<span style="font-family:Arial;">Wow, surfing around, looking for someplace with a sense of community, which the active site is definitely missing...and it looks like I found it here. What a relief. I usually lurk in boomer forum (I'm not old enough) and check out race reports and look for fellow runners heading toward races I'll be running. But in December, I ran the Honolulu Marathon...report follows...</span><br><br><span style="font-family:Arial;">Cliff Notes version</span><br><span style="font-family:Arial;">Goal:</span> <span style="font-family:Arial;">3:40</span><br><span style="font-family:Arial;">Time:</span> <span style="font-family:Arial;">4:13:47</span><br><span style="font-family:Arial;">Place: 2,229/20,836</span><br><br><span style="font-family:Arial;">Really long version:</span><br><span style="font-family:Arial;">For some reason, ever since I started seriously considering, let alone actually running, marathons I've wanted to run in</span> <span style="font-family:Arial;">Hawaii</span><span style="font-family:Arial;">. This is sort of ludicrous since I live in the frozen wastelands of</span> <span style="font-family:Arial;">Alaska</span> <span style="font-family:Arial;">and train there all winter. But then, I ran a marathon in</span> <span style="font-family:Arial;">Florida</span> <span style="font-family:Arial;">a couple years back, so it isn't any more ludicrous than that. In 2007 I had already managed to run 4 marathons, three of them under 4 hours. Getting myself into that sub-4 crowd was my hope at the beginning of 2007, and I did that with more than 9 minutes to spare in my first race of the year in January at PF Chang in</span> <span style="font-family:Arial;">Phoenix</span><span style="font-family:Arial;">. My hope for the later part of the year was to take my training to another, slightly higher level, and aim for</span> <span style="font-family:Arial;">3:40</span><span style="font-family:Arial;">. Or at least beat the president (he ran a</span> <span style="font-family:Arial;">3:44</span> <span style="font-family:Arial;">some years back).</span><br><br><span style="font-family:Arial;">I struggle to train through the summers due to my job, but I managed to squeeze in the runs more this summer than at any time in the past. I'm closing in on the end of my highest mileage year ever as a result. But there was a significant hiccup on the way. Starting in August, I lost five weeks of training to an intestinal ailment that was never diagnosed. After suffering through those weeks, I was not sure where my training would leave me by the time the Honolulu Marathon arrived...</span><br><br><span style="font-family:Arial;">Training through October went fairly well, but my marathon-pace workouts were not progressing as well as I would have liked. I was beginning to think that it was unlikely I would finish in anything like the time I had hoped for. But we were going to Hawaii 2 1/2 weeks before the race, so I had time for some marathon pace work during the taper and would get to see how the weather affected me. The initial news was good. I ran faster than I had been, and did so quite comfortably. This often happens when I leave coldsville, probably in part due to the simple fact of taking off the cold weather layers and running with shorts on again. In the weeks leading up to the marathon, I had two stunning (for me, after the past few months) workouts. One was a 9.2 mile run out and back where I went out at</span> <span style="font-family:Arial;">9:53</span> <span style="font-family:Arial;">pace and came back at</span> <span style="font-family:Arial;">8:07</span> <span style="font-family:Arial;">pace. Hmmm...maybe I am in shape after all! My last MP tuneup was an 8 mile run 6 days before that involved 6 x 1 mile. I ran them in</span> <span style="font-family:Arial;">8:30</span><span style="font-family:Arial;">,</span> <span style="font-family:Arial;">8:30</span><span style="font-family:Arial;">,</span> <span style="font-family:Arial;">7:30</span><span style="font-family:Arial;">,</span> <span style="font-family:Arial;">7:15</span><span style="font-family:Arial;">,</span> <span style="font-family:Arial;">7:00</span><span style="font-family:Arial;">,</span> <span style="font-family:Arial;">6:45</span><span style="font-family:Arial;">. Wow! That felt great!</span> <span style="font-family:Arial;">3:40</span> <span style="font-family:Arial;">here I come!</span><br><br><span style="font-family:Arial;">Or not. Wednesday before the marathon, the intestinal ailment returned. Now, of course, I don't know that for a fact. It could be a separate and unrelated illness. But it has sort of waxed and waned ever since the initial five weeks, just never got as bad as that first five weeks were. Now, it was getting back into that debilitating level. Uh, oh. Thursday, not good. Friday, feeling a little better. Oh, good. I'll be ready. Saturday we traveled from the big island to</span> <span style="font-family:Arial;">Oahu</span> <span style="font-family:Arial;">(when will I ever learn not to schedule travel the day before a marathon? I always say I won't do it again, and here I was...just a short trip, I told myself...), raced to the expo to get my bib, and I felt pretty good. Dodged a bullet with that little episode of belly pains. I thought.</span><br><br><span style="font-family:Arial;">I do want to interject a note about the expo into this dreary self-absorbed monologue. The expo was bizarre. I had read that the race was really filled with Japanese runners. Well, the expo was almost a foreign enclave. Very interesting, but totally different and much less to look at than the PF Chang expo last January, which was the only other big one I'd been to. The PF Chang expo was much more interesting in terms of a greater variety of stuff to look at and shop for. I'm not usually too interested in shopping at expos anyway, but that was my impression. But the second thing about the expo that was very different was that many of the booths were completely in Japanese. I still don't know exactly what the little patches that people were putting all over their legs for the race were for, but they're endorsed by Paula Radcliffe. It really gave the impression of being in an expo in</span> <span style="font-family:Arial;">Japan</span><span style="font-family:Arial;">. Sort of fun to have a foreign trip without having to go through customs. My favorite thing about the expo was the exhibit of photographs from previous races. But then, I'm a photographer, so I would find that interesting...</span><br><br><span style="font-family:Arial;">The weather forecast was for rain showers, but I'd been running in all sorts of weather, including heavy rain, since arriving in</span> <span style="font-family:Arial;">Hawaii</span><span style="font-family:Arial;">, so that didn't scare me. As race day approached, the forecast seemed less and less wet. How nice!...and wrong...</span><br><br><span style="font-family:Arial;">Since they start the race at</span> <span style="font-family:Arial;">5 am</span><span style="font-family:Arial;">, I'd been running at</span> <span style="font-family:Arial;">6:30</span> <span style="font-family:Arial;">to try to get my system ready for early mornings. That at least seemed to have worked fine. But it still seemed pretty crazy setting the alarm for</span> <span style="font-family:Arial;">3:20 am</span><span style="font-family:Arial;">. Ouch. I got up, applied bodyglide liberally, with lots between toes, added some sunblock on top of my nearly shaved head in case the sun came out (and since I was running with a visor as a nod to the temperatures), scarfed a protein bar, and headed to the start. We were staying right next to the finish, so I had to cross the street and catch a bus to the start. There was a certain hint of mist in the air, but mostly just evidence that it had rained. Big puddles everywhere. We were shepherded into lines for the buses, which pulled up and loaded with nearly military precision. I eventually made it to the head of the line, got on a bus and had just sat down when...the heavens opened. Absolute drencher. There I was, thinking I had really timed it well. What a relief. After getting dropped off at the start I was wandering around with my 20,000 closest friends when...it happened again. Not sitting on the bus this time. Oops. For a few minutes I was thinking that it was okay, but not too bad since it was 70 degrees or so. Then, I started actually feeling cold. Quite cold. The only time I was cold during my entire visit to</span> <span style="font-family:Arial;">Hawaii</span> <span style="font-family:Arial;">was standing in the rain waiting for the race to start. Well, and after snorkeling for an hour or more...but that is solved by just getting out of the water...whereas I wasn’t fully in control of that at the marathon since the water was coming to me…</span><br><br><span style="font-family:Arial;">The downpour ended, and I started to warm up again and moved out to the start area. As you would expect, there were a lot of people in the start area. Like...20,000. Now, I'm not the fastest person around. Nor am I the slowest. So I looked around and started working my way toward the front from where I was near the back. I settled in at around halfway between the front and back. That probably wasn't the best place if I had been serious about running a</span> <span style="font-family:Arial;">3:40</span><span style="font-family:Arial;">. More on that later. As the start time neared...the heavens opened again. This time, the announcer was imploring runners not to take cover since the race was about to start. I stood and shivered through it again, surrounded by fools like me that were out there without the traditional garbage bag clothes on (but in my own defense...I wear those because I don't want to be cold...I hadn't really thought 70 degrees and raining was cold...but I see now that I was wrong. Well, okay, it isn't COLD, but it is cool...) and a lot of people that were peering out at us from beneath their plastic bag shelters looking at us like we were the kids that were going to be held back a year in school.</span><br><br><span style="font-family:Arial;">Finally, off we went. After all that. I was intending to use my HRM to control myself since I bonked so hard last June. The first few miles were surprising for two reasons. One, there were an unbelievable number of runners and walkers to pass. And two, when I finally found a mile marker and looked at my time, I was going pretty slow...hmmm. Hindsight regarding the problem of passing runners suggests that at the very least I should have been more generous with my starting line placement. While I don't consider myself fast, my goal time would have put me in the top 10%. So with 20,000 runners and me being in line after about 10,000 of them, I would have had to pass 9,000 of them. Wow.</span><br><br><span style="font-family:Arial;">But I hadn't gone too far when it was obvious that</span> <span style="font-family:Arial;">3:40</span> <span style="font-family:Arial;">wasn't in the cards unless I got a serious second wind. Just didn't have it. I was hoping to keep my HR below 150 to about 10 miles and below 160 to mile 20. I just kept along with that in mind, not feeling great but not feeling terrible, and weaved and darted around and through people. Sometime around mile 15 was the first time I realized that I wasn't spending all my time figuring out how to pass people. I also realized that if I got a second wind I could maybe make a decent showing out of it. That was a foolish thought. I laid down my only sub-9 mile of the day at mile 18 and my HR crept up to 163 at one point during that mile. Usually when I see a number in the 163 or 164 range it is only a few minutes before my legs start to rig. Oops. Of course I thought perhaps since it was a race I could carry that for the next 9 miles, but I thought wrong. I paid dearly (though thankfully not truly bonkishly) for that little indiscretion, so at least I know that the original plan was probably okay. I also started to experience waves of chills then hot flashes. I don't expect it was menopause, due to my gender, so at that point I was realizing that whatever illness was affecting me I certainly hadn't sailed completely clear of it. Miles 22-24 were tough, even with my HR back to 157 or so. Oddly enough, but the time I got to Diamond Head, the vaunted final challenge, I was feeling better and had no trouble running up.</span><br><br><span style="font-family:Arial;">The weather was pretty much the same all through the race. Cloudy with the occasional downpour. The downpours felt great while running. It seems like there were about three real rains during the race. In contrast, there was about 30 seconds where the sun came out on me. It was just long enough to remind me how fortunate we were that it was cloudy. Like having an oven opened up as I ran by. I was unable to find all the mile markers, especially the first few miles and the last few, so I didn’t manage to keep track of splits for all miles. And the first couple aid stations were so congested I totally skipped them. By the end of the race, I’m usually skipping aid stations because there’s usually a couple minutes afterward where I feel slightly queasy while running and at that point I just like to be free of that sensation. Not this time. I was thirsty by then, so I was still grabbing Gatorade at mile 25. Result…ran down the final stretch, including the finish, with a side stitch. As usual, ran right past my family without even seeing them. They thought I saw them. They said they looked right at me. Oops.</span><br><br><span style="font-family:Arial;">I staggered across the finish with a clock time in the</span> <span style="font-family:Arial;">4:20s</span><span style="font-family:Arial;">, and a chip time of</span> <span style="font-family:Arial;">4:13:47</span><span style="font-family:Arial;">, which exactly matched my watch. I heard later that they were complaining about the timing system. I don’t know anything about the reality of the problem, but I can tell you my times were recorded accurately and I liked the system because it is just a little paper strip with a magnetic strip in it. So light it is like it isn’t there. But the race director is making a big deal out of apparent problems with the timing system. I have a suggestion for him…but it isn’t the timing. It is the finish area. A total embarrassment. The worst finish area I’ve ever seen. The runner-only area is just to get a shell necklace and a medal, after which you wander out into open area with booths of all sorts, most of which are private concerns arranged by travel companies bringing runners over from</span> <span style="font-family:Arial;">Japan</span><span style="font-family:Arial;">. Finding a finishers shirt is an exercise in patience with little to assist you. I finally found somebody else who had been there, they pointed me in the right direction. Then I walked a while until somebody else could redirect me again. After about the third time, I eventually found it. Never did find any food for finishers. Oh well, I didn’t want to run in</span> <span style="font-family:Arial;">Hawaii</span> <span style="font-family:Arial;">due to the finishers area. But after my experiences at PF Chang and</span> <span style="font-family:Arial;">Salt Lake City</span><span style="font-family:Arial;">, both of which had really nice finisher’s areas, I expected a larger, obviously commercial race would be, if anything, better. Wrong on that count.</span><br><br><span style="font-family:Arial;">So, I stuffed my face in the privacy of our hotel room, took the kids to the pool where we got rained on again (though not very hard…), went back and took a nap, sat out on Waikiki Beach and let my legs relax. A truly perfect after-race day. My legs kept having miniature cramps, little tiny sections of muscle would cramp for a second or two. It was funny to watch. I showed my wife, she thought it was…odd…</span><br><br><span style="font-family:Arial;">Would I do</span> <span style="font-family:Arial;">Honolulu</span> <span style="font-family:Arial;">again? Of course! But my expectations for this race would be pretty low. If I was in PR shape (which I think I probably was this time, but it was sort of irrelevant given how I felt that day…) I still wouldn’t expect to run a PR here. The crowding was phenomenal. I’m convinced there were walkers lined up directly behind the elites. Absolutely no corrals to help with orderly running for the pack. The conditions weren’t bad, but that brief moment of sun was an eye-opener. If the sun was out, it would cost me at least a few minutes, maybe ten or more. If we ever recover financially from this trip, and are foolish enough to make another to the sunny</span> <span style="font-family:Arial;">Sandwich Islands</span><span style="font-family:Arial;">, I’d like to try the big island international marathon at</span> <span style="font-family:Arial;">Hilo</span><span style="font-family:Arial;">. I read on marathonguide that there was a race there a few years back where six inches of rain fell during the race. That would be an experience. Might have to run with the snorkel turned upside down…</span><br><br><span style="font-family:Arial;">Troy</span><br><br><br><span style="font-family:Arial;">For anybody who really wants to see the play-by-play of my not-so-stellar race-in-paradise, here-it-is:</span><br><span style="font-family:Arial;">Honolulu Marathon<br>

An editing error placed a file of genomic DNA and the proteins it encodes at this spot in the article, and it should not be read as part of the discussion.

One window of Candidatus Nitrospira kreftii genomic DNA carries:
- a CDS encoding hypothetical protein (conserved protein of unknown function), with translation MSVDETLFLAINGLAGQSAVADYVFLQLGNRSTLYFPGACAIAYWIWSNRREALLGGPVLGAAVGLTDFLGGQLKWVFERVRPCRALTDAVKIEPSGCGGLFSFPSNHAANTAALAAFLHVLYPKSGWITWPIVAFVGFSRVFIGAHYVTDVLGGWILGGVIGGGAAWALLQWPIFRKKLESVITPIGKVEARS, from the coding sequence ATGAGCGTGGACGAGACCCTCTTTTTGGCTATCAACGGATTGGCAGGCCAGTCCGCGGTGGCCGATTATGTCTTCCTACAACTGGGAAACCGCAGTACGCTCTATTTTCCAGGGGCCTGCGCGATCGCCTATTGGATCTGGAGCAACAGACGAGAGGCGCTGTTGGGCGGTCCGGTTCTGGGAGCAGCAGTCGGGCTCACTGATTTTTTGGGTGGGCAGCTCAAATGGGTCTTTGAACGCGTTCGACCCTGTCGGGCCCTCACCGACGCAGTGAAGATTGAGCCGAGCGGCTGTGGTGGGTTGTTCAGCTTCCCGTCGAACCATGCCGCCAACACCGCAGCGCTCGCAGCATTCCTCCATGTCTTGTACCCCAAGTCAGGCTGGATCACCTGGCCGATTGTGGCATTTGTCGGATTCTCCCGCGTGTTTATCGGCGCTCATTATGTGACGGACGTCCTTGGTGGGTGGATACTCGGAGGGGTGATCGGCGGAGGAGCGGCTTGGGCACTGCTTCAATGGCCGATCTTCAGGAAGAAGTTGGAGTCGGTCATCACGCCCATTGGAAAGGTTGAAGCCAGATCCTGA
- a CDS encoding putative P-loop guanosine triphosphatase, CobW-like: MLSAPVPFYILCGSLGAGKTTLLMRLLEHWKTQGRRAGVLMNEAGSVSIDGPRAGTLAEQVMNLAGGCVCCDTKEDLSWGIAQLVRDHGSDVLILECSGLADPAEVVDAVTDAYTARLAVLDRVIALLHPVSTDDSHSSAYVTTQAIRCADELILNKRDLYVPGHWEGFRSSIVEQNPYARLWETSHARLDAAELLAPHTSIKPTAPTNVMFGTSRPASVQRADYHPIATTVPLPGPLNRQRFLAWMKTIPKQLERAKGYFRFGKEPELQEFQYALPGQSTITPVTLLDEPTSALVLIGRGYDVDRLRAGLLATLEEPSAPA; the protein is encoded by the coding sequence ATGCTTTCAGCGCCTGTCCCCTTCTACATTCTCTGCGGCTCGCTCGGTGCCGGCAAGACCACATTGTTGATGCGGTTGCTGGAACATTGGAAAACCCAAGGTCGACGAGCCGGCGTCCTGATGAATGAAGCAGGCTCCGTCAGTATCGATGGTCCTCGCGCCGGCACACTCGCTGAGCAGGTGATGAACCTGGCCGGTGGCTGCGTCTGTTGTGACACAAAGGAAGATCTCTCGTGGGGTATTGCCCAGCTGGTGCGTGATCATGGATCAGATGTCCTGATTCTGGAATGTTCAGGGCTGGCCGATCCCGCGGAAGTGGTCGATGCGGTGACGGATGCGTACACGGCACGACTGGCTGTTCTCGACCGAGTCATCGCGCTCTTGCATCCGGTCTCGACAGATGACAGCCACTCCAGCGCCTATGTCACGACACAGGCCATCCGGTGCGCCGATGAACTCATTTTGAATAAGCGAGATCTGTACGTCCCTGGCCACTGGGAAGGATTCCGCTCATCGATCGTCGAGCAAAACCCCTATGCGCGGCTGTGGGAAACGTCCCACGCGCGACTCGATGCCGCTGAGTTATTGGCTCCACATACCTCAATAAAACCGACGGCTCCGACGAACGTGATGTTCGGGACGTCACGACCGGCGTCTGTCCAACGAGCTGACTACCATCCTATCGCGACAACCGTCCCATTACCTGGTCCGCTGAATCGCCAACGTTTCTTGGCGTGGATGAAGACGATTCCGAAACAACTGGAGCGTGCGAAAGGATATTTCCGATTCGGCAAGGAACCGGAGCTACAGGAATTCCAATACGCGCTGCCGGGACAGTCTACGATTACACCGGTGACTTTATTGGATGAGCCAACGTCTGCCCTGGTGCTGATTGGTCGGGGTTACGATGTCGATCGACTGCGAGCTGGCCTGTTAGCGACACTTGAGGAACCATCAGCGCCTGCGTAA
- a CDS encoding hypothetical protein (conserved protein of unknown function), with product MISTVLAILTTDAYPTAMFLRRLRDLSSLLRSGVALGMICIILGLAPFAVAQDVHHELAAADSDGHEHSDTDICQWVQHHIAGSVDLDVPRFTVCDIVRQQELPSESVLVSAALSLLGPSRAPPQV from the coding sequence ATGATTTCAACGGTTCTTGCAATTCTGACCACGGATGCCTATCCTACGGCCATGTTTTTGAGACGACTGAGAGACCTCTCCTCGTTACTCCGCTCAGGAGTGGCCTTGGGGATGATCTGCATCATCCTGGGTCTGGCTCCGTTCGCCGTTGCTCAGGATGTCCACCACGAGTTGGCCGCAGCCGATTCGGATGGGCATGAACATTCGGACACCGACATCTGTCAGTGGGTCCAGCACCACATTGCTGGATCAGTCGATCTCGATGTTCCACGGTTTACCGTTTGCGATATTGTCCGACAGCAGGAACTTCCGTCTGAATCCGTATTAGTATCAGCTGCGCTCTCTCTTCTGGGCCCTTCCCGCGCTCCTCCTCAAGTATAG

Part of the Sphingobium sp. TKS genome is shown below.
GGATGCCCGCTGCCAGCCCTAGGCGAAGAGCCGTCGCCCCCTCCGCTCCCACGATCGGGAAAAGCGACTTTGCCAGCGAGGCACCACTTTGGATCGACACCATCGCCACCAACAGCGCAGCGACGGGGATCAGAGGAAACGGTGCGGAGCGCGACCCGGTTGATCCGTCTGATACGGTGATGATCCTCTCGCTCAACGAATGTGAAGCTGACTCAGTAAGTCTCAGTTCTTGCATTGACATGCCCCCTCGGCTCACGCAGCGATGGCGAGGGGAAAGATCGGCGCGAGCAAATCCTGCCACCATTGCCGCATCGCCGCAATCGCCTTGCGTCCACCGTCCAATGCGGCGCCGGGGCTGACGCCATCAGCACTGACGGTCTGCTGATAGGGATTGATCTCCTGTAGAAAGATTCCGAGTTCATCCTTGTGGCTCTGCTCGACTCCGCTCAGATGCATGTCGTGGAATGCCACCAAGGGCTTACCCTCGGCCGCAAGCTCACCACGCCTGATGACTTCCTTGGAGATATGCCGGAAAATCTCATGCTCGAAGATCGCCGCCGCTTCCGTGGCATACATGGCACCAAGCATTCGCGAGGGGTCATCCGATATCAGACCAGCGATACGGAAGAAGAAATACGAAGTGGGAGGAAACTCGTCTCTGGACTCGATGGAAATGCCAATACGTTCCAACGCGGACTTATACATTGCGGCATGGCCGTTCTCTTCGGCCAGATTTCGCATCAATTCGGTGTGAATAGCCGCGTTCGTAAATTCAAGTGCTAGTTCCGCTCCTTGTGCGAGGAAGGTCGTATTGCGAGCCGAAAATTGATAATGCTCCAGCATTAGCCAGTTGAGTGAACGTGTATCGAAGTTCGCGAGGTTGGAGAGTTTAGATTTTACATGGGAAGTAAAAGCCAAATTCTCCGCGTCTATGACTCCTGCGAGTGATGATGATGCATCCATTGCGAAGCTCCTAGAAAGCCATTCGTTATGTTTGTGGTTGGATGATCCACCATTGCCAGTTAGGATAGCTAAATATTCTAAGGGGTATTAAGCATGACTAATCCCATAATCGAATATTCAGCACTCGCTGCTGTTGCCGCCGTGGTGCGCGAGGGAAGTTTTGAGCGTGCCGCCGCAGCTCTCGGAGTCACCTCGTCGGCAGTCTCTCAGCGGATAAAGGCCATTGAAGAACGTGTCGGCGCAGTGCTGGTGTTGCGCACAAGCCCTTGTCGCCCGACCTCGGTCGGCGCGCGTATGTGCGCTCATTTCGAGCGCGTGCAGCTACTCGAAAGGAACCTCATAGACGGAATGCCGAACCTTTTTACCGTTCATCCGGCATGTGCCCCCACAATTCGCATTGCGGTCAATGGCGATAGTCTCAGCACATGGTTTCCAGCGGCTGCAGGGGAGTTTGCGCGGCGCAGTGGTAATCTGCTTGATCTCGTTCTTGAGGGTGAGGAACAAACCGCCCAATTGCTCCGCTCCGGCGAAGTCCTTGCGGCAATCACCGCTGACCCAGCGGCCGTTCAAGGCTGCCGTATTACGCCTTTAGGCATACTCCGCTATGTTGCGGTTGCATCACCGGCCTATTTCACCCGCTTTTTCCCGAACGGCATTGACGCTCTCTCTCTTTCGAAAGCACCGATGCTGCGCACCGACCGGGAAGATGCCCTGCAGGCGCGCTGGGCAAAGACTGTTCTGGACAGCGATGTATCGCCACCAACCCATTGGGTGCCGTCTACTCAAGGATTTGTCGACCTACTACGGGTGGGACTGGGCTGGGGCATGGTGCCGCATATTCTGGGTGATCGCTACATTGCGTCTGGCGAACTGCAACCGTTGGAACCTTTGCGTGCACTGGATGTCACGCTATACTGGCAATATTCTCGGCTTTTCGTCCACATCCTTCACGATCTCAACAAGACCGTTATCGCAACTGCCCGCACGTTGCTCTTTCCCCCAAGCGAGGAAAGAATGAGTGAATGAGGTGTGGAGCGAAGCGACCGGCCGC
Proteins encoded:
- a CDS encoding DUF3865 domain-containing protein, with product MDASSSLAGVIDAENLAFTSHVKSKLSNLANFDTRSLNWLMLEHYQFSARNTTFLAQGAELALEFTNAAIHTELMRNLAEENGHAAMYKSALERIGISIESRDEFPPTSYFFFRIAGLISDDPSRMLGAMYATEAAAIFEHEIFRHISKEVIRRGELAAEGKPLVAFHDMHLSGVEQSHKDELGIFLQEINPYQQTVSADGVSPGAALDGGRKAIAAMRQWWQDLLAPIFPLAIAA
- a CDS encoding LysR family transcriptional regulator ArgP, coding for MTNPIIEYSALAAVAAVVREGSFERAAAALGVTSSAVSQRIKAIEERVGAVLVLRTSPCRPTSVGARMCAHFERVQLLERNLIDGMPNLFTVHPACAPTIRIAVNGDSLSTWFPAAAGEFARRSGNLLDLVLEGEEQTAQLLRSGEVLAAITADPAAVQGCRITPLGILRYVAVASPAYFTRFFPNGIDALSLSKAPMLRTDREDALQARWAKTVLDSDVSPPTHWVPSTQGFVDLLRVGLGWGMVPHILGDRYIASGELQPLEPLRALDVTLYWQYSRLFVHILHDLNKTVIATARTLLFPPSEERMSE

Miles Time HR<br>